Dealing with Tantrums: How to Stay CalmDealing with Tantrums: How to Stay Calm
I was blessed with two happy, healthy children, my daughter Lydia (almost 5) and my son Bryce (almost 3). Lydia is the sweetest, most gentle little girl and Bryce is a hilarious, rough-and-tumble little boy. They could not be more different, which really means one thing: they fight all day long. Dealing with tantrums is …
I was blessed with two happy, healthy children, my daughter Lydia (almost 5) and my son Bryce (almost 3). Lydia is the sweetest, most gentle little girl and Bryce is a hilarious, rough-and-tumble little boy. They could not be more different, which really means one thing: they fight all day long. Dealing with tantrums is a challenge! Bryce gets way too over-stimulated sometimes and acts like a crazy toddler boy while Lydia is so sensitive and takes everything very personally. As a teacher turned work-at-home mom, my patience is constantly tested when Bryce is being destructive and Lydia is emotional. One promise I made to myself that I intend to keep is to not hit my children. If I have to lay a hand on my child, it means that I have run out of all options and lost control of myself. Here are some ideas to remain calm in even the most stressful situations.
1. Make sure everyone is safe. If your children are making a huge mess, screaming, fussing, but no one is actually injured — It’s okay. Messes can be cleaned and loud noises happen. You do not have to get involved each time your child tantrums. Address the situation once your child has calmed down. And if you have a partner who is available to assist, call in back-up.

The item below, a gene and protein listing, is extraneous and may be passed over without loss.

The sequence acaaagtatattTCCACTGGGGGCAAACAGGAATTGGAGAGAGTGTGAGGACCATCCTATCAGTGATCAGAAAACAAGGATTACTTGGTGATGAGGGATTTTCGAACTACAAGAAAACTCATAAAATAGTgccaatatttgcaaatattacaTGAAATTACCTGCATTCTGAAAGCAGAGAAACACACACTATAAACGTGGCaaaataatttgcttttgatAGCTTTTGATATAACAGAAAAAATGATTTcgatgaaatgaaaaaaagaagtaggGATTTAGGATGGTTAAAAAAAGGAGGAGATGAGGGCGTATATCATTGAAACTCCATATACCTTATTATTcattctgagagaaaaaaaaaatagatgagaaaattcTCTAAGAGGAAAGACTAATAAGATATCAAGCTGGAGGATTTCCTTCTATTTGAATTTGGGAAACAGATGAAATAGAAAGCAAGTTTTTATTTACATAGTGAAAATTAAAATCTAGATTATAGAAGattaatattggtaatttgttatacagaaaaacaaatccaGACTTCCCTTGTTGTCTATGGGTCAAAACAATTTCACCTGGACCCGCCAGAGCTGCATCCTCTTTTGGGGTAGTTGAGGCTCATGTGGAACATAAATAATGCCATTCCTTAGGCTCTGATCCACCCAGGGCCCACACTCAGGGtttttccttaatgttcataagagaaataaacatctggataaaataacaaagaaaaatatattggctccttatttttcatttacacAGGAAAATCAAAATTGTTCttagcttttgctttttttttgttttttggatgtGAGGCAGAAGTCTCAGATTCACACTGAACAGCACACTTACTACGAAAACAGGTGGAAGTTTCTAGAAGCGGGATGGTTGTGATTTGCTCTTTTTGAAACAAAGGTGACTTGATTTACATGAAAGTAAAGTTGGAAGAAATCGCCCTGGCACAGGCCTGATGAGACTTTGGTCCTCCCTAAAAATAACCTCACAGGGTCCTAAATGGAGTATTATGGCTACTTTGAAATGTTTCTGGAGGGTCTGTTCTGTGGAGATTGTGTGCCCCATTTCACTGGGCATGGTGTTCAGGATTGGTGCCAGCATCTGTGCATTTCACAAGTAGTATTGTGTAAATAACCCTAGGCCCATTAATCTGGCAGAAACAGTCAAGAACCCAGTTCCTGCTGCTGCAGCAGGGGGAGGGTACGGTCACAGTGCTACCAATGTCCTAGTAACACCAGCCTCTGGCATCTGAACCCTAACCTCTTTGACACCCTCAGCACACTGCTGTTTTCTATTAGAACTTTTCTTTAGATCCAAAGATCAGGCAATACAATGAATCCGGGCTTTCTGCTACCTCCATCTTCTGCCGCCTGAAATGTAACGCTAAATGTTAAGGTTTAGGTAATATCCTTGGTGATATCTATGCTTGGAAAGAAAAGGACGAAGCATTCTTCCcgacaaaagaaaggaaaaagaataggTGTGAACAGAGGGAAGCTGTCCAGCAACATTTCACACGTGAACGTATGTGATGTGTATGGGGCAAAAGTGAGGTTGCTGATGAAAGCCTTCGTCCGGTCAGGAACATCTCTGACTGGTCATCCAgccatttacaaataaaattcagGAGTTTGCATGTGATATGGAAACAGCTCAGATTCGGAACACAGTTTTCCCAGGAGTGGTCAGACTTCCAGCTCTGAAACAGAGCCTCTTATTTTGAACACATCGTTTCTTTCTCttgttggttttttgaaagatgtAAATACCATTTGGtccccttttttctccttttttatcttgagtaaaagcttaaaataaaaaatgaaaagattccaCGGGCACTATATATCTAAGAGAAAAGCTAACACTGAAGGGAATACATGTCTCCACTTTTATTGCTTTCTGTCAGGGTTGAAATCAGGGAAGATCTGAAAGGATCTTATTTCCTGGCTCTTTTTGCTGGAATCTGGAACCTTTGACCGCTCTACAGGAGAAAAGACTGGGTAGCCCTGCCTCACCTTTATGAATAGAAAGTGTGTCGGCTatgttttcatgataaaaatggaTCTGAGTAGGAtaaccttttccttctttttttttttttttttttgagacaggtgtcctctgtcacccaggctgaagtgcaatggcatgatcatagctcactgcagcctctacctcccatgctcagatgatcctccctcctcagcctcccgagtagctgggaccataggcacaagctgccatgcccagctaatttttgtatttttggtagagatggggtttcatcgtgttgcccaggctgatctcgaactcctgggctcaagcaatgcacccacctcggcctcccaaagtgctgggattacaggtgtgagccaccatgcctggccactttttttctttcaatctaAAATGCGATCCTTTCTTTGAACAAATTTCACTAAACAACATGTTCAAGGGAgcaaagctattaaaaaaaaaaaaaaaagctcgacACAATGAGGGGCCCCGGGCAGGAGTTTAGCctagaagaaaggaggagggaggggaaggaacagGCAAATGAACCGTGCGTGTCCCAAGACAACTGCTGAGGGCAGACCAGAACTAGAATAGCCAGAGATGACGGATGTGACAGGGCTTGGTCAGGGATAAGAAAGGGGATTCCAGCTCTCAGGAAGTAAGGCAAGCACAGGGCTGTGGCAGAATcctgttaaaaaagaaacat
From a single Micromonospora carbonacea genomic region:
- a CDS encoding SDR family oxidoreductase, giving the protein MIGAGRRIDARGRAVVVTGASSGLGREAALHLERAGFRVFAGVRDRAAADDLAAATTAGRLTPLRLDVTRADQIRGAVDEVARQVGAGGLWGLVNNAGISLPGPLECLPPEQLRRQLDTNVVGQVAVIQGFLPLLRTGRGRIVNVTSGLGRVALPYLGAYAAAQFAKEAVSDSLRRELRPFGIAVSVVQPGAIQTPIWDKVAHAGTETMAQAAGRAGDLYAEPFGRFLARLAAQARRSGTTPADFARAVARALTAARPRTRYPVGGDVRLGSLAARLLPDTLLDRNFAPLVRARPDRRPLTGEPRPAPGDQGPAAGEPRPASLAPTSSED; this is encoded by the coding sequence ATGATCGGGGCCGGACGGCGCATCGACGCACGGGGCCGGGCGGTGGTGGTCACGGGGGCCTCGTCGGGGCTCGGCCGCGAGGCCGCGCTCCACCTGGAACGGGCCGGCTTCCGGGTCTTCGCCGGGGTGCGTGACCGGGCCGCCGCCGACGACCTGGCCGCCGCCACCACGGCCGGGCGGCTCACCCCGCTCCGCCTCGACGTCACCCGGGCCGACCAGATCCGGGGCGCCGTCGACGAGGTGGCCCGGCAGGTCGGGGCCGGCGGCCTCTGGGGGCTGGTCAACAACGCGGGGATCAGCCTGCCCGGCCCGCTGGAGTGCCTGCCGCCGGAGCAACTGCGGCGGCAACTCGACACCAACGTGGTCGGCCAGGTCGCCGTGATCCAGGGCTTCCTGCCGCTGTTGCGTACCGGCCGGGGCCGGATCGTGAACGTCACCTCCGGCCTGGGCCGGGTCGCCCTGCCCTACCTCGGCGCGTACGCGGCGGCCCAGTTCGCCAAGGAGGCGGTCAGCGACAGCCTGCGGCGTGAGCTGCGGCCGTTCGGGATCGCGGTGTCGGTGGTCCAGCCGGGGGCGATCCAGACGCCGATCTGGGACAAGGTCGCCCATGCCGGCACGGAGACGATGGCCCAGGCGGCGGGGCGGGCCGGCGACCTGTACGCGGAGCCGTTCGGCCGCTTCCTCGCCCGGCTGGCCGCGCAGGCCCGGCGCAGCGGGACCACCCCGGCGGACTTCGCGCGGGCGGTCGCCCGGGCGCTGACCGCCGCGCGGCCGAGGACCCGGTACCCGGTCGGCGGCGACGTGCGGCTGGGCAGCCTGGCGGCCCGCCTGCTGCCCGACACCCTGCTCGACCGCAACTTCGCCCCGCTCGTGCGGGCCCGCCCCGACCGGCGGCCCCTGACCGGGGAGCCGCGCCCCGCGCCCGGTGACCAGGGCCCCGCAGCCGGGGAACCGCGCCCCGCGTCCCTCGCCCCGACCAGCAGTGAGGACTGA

2. If your child is being oppositional you feel your blood pressure rising, step away. One time my daughter started throwing materials everywhere as soon as I told her to assist me with clean-up. I was aggravated and left the room. I stretched, took deep breaths, and was ready to re-address the situation. It’s okay to step away and refocus.
3. Analyze the situation. Why is your child tantruming? Children tend to tantrum more when a sensory need is not being met. Is he sleepy? Hungry? Thirsty? Check first to make sure all his sensory needs are being met, and if they aren’t, that may be an easy way to calm your child.
4. Be appreciative. When I feel stressed and overwhelmed because both kids are upset, I try to stop for a moment and reflect. What do I have to be appreciative of? Is this really a huge deal or is this something that will quickly end? Overall, are my kids happy and healthy? Then I have a lot to be thankful for!
5. Redirect. If your child is engaged in an activity that is over-stimulating or unstructured, leading to inappropriate behaviors, redirect your child’s attention to something else. Pull together an art activity, grab a book to read, run around together in the backyard, or put on your child’s favorite movie. Children should be engaged in a variety of structured and unstructured activities throughout the day, so if something isn’t working, change it!
As parents, we will make mistakes. That is inevitable. We will become overly agitated or too stressed, and we may even display those emotions to our children. However, we must find a way to remain calm when dealing with tantrums so we can support our children’s needs.